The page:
Domestic ­circuits are the platforms on which are built the empires of successful cricketing nations.

The charm of cricket lies not just in an exquisite cover drive, for example, or an unplayable inswinging yorker. Style and skill always captivate, as does the staggering numbers racked up by players. But beyond statistics lie the beauty of the domestic set-ups of the cricket-playing countries; these are the platforms on which are built the empires of successful cricketing nations. A look at the dom­estic systems of the Test-playing nations ­reveals many interesting facets and numbers. Some countries, like India and South Africa, have big domestic numbers and have strong national men’s and women’s teams. Australia may have a smaller format, but it has still managed to produce champions due to an exemplary cricketing culture that grooms and nurtures raw talent.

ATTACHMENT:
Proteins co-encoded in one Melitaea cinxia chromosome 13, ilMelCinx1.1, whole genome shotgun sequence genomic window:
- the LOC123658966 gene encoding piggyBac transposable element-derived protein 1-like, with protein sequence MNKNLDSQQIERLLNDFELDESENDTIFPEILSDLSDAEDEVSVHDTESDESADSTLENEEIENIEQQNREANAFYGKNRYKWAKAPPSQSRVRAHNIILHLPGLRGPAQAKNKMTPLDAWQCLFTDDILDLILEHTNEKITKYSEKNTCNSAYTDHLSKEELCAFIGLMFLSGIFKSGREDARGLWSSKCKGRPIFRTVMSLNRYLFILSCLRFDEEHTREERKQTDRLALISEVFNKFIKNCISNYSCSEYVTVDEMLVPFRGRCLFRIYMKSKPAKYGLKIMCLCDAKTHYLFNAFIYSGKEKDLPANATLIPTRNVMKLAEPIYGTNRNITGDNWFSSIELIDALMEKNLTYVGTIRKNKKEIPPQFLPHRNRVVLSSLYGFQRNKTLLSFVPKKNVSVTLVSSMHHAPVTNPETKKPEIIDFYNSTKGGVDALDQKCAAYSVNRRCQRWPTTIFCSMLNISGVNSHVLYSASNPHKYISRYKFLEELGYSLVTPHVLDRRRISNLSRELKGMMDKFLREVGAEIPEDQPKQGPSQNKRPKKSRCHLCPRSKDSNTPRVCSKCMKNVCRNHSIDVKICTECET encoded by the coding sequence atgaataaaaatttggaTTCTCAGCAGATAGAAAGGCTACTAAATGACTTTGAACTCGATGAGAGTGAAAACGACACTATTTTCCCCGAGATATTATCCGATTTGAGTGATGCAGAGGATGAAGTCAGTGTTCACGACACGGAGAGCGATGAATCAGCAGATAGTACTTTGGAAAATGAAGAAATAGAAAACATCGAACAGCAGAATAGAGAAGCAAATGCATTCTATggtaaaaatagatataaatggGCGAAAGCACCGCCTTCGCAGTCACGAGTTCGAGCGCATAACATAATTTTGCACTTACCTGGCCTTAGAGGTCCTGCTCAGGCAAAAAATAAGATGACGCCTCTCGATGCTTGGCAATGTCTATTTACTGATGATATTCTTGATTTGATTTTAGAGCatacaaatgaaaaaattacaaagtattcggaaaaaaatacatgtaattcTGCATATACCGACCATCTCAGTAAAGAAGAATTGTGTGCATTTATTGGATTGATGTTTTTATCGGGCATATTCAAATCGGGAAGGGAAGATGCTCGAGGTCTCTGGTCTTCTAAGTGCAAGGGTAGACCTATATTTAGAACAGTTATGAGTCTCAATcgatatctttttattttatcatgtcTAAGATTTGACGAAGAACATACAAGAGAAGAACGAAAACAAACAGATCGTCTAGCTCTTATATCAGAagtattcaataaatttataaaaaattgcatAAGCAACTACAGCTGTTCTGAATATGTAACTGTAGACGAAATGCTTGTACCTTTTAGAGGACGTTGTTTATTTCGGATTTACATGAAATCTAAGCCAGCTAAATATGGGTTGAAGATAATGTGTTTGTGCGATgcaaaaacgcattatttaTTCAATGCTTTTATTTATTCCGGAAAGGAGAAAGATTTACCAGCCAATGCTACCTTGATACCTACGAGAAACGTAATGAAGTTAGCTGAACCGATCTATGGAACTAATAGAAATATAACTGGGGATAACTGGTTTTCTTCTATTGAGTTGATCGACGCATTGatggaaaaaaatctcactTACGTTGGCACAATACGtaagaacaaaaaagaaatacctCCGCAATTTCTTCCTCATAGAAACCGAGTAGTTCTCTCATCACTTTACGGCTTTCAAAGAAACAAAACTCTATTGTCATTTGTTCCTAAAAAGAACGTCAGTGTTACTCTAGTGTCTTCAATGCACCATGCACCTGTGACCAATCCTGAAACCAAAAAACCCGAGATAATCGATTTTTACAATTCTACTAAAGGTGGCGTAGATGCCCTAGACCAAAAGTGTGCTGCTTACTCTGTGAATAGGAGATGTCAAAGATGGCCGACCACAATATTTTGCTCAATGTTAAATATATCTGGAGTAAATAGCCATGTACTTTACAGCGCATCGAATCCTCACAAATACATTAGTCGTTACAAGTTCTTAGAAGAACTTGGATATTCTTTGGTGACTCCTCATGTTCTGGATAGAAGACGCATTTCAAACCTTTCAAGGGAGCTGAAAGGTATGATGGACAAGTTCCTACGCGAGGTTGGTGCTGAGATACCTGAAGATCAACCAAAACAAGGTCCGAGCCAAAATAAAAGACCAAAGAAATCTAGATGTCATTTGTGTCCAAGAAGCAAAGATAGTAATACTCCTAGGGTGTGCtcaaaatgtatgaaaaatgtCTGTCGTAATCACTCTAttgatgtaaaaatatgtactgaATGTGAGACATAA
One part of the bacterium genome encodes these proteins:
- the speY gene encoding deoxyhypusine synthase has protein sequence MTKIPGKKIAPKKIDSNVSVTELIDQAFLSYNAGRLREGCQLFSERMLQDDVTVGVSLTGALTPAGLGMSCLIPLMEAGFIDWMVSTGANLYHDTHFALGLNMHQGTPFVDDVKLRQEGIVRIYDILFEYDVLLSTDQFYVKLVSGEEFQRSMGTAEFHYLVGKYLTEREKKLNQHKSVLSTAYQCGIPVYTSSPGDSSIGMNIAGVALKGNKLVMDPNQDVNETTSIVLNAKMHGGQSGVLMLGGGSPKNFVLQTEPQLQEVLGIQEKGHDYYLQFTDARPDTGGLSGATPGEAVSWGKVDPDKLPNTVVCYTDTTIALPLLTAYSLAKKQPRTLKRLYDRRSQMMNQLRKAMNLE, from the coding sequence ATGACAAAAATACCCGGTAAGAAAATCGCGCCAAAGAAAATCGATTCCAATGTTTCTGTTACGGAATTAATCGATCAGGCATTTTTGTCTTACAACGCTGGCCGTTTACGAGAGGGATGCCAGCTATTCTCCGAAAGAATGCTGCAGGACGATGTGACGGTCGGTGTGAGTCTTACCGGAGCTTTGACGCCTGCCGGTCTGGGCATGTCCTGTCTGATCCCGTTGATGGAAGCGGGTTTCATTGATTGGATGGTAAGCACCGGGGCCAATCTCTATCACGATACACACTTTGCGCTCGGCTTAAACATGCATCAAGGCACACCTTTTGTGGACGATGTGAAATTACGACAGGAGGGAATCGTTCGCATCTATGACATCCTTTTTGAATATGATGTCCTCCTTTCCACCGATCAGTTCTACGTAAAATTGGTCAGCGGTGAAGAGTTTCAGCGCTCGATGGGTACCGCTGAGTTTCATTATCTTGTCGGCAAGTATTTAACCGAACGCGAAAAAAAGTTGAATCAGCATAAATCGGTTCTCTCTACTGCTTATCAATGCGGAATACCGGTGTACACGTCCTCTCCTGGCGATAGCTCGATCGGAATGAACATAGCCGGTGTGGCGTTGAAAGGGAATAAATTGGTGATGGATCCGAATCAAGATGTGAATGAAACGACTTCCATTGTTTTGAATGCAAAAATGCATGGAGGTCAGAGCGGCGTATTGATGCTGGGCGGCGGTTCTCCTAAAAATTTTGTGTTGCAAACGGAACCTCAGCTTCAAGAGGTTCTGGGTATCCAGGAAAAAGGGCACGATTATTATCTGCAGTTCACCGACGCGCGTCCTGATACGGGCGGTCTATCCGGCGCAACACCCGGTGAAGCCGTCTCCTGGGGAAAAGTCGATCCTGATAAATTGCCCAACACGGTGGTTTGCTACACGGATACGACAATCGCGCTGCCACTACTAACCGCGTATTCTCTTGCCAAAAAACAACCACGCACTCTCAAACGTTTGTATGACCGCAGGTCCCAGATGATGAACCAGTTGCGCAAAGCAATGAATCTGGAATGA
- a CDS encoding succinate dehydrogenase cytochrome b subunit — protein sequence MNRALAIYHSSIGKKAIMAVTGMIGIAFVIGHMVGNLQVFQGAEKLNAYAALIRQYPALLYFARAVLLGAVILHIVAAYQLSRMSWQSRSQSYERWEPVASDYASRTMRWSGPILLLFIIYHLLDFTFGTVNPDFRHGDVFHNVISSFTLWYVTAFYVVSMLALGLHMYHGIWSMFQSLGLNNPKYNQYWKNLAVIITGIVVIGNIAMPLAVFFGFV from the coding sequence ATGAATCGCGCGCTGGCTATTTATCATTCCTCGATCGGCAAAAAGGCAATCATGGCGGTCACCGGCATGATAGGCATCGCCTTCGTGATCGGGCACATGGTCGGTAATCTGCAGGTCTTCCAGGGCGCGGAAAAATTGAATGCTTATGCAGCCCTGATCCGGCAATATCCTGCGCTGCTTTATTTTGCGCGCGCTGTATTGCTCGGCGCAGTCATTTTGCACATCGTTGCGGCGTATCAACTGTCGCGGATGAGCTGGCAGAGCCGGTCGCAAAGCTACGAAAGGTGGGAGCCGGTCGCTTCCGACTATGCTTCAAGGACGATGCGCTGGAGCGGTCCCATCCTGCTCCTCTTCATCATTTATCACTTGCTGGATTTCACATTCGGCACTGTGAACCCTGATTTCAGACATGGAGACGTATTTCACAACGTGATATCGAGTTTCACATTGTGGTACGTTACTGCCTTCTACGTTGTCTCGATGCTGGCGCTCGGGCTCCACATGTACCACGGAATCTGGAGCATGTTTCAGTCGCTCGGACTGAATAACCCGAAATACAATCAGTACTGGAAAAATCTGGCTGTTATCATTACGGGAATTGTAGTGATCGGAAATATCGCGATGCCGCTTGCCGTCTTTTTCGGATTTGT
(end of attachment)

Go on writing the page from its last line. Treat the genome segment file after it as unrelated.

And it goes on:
The Indian talent pool is only going to be bigger after Board of Control for Cricket in India (BCCI) included nine more teams to the domestic circuit in 2018-19 on the instructions of the Supreme Court. Six of these teams are from the Northeast—traditionally football-playing states. Rex Singh also comes from a non-cricketing state. After the inclusion of the nine teams, the number of dom­estic matches crossed the 2,000-mark for the first time in Indian cricket history, as 37 teams competed over 3,444 match days—a huge 81 per cent jump over 2017-18 season. The ongoing 2019-20 season has broken all records, with the addition of a new team in Chandigarh. This season, the BCCI is organising 24 tournaments (including 11 for women), in which 547 teams will play 2,150 matches over 227 days. “We’ve a very efficient support staff and back-end people. Match officials and our own data management system are very robust and work effectively. All those people who are involved at the domestic level for our cricket operations have the experience. So, it works in a very smooth manner,” says Saba Karim, BCCI’s general manager, cricket operations.